- Mining and quarrying
- Transportation and storageAgriculture, forestry, and fishing
- Other service activities
- Wholesale and retail trade; repair of motorcycle vehicles
- Financial and insurance activities
- Information and communication
- Accommodation and food service activities
The above graph shows the staggering growth of regulations in the top areas from 2000 to 2023. For example, by 2020, there were almost 450 regulations in total applying to electricity, gas, steam or air conditioning, up from approximately 175 in 200. Regulations in this category particularly seems to have accelerated upwards around 2012. Government rules in the next two areas, manufacturing and mining and quarrying have also seen a significant rise since 2000, but the increase has been steadier. The remaining sectors have remained almost flat over the past two decades, remaining under 50 regulations.
The UK’s Key Energy Regulators
The number of energy regulations is extensive; so is the array of government agencies involved, to one degree or another in issuing those regulations. Below are the key authorities, listed by volume of regulations, from the highest number to the lowest:
- Office of Gas and Electricity Markets (Ofgem)
- Department for Business, Energy, and Industrial Strategy (BEIS)
- Environment Agency
- Network Rail
- Natural England
- Northern Ireland Authority for Utility Regulations
- Marine Management Organization (MMO)
- Competition and Market Authority (CMA)
- Department for Environment, Food, and Rural Affairs (Defra)
- HM Treasury
As the above graph shows, ten UK agencies are actively involved in energy regulation. As might be expected, the top two agencies are those whose official charge is to regulate energy, Ofgem and BEIS, with over 30 regulations each. The Environment oversees also over 30 regulations, is also consistent with its role, as many environmental regulations involved energy. The rest of the authorities’ role in energy regulation drops off noticeably, though still remains high, between 15 and 20 regulations for about a third of them.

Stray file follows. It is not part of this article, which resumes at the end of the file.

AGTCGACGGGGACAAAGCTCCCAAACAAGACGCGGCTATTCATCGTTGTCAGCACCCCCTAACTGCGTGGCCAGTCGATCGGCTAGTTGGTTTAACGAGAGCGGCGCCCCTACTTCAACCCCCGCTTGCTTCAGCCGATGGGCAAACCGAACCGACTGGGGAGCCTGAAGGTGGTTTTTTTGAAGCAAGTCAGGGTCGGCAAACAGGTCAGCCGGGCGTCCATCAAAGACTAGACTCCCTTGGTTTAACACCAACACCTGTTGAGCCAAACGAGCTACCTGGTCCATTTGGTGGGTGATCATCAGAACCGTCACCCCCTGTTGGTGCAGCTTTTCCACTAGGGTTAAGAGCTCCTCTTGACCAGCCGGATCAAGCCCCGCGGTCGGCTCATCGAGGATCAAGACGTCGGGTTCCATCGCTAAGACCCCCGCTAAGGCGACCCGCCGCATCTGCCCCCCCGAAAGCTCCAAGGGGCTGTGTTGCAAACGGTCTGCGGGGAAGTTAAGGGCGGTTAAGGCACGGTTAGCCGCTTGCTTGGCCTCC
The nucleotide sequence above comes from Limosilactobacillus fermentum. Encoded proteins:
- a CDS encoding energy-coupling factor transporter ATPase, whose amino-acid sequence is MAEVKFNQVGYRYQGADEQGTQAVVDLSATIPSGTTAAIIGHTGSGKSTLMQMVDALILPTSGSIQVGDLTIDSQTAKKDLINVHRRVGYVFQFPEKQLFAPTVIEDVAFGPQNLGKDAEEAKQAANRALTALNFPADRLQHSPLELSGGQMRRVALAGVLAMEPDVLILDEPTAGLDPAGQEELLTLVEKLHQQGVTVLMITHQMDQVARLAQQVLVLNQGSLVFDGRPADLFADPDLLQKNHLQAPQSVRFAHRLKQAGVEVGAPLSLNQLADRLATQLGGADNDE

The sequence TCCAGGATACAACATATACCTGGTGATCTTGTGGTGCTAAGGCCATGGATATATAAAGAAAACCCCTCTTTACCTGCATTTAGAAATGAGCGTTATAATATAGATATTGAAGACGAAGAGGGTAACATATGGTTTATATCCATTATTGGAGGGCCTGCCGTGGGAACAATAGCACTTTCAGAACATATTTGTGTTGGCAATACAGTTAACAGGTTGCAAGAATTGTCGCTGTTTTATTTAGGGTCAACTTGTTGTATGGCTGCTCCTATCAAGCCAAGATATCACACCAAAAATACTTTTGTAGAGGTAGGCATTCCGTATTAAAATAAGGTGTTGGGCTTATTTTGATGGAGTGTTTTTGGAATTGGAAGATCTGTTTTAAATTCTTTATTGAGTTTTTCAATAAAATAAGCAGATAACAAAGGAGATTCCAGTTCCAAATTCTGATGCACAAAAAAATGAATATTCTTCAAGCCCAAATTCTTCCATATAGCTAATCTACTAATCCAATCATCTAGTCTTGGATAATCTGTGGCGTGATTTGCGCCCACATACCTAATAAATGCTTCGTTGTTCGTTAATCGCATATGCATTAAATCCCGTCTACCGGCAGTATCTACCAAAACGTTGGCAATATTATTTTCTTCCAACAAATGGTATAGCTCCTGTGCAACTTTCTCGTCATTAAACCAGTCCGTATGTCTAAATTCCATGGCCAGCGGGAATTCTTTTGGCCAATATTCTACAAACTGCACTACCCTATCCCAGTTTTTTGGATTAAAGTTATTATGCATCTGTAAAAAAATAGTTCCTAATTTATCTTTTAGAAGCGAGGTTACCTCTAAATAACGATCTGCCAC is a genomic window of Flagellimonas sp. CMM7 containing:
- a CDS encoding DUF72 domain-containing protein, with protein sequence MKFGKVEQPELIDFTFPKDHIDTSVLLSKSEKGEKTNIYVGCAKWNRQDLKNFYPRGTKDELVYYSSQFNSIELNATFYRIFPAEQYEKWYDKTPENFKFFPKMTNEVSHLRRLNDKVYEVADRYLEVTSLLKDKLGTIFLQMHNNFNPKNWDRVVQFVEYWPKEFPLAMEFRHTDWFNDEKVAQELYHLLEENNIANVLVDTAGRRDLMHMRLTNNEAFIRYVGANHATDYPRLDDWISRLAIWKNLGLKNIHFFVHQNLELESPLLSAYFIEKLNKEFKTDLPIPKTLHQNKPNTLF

How Law Notion’s Reglytica application can help regulators
Given the complex and dynamic energy sector, along with the current energy and economic crisis, formulating and implementing regulations effectively is more important than ever. In order to produce effective regulations, government regulators must not only have access to reliable economic and regulatory data, they must also be able to accurately forecast the impact of any given regulation on consumers, businesses, and the sector as a whole. Law Notion’s web-based application, Reglytica, is designed to do just that.
Law Notion – Reglytica enables regulators to analyze a regulation from multiple angles, such as the sector as a whole, or from particular policy vantages points such as consumer protection or worker health and safety. Importantly, given the complex regulatory environment in which multiple agencies have a role to play, Law Notion – Reglytica allows policymakers to compare overlapping regulations to identify potential conflicts or redundancies. Another important element of analysis is to look at historical regulations in order to understand the cumulative effective of regulatory changes over time.
With better insights into the regulation landscape provided by Reglytica, policymakers can have a much more in-depth understanding of the regulations; combined with their field knowledge in regulating businesses and making a balance in the society, policymakers can then design better regulatory systems.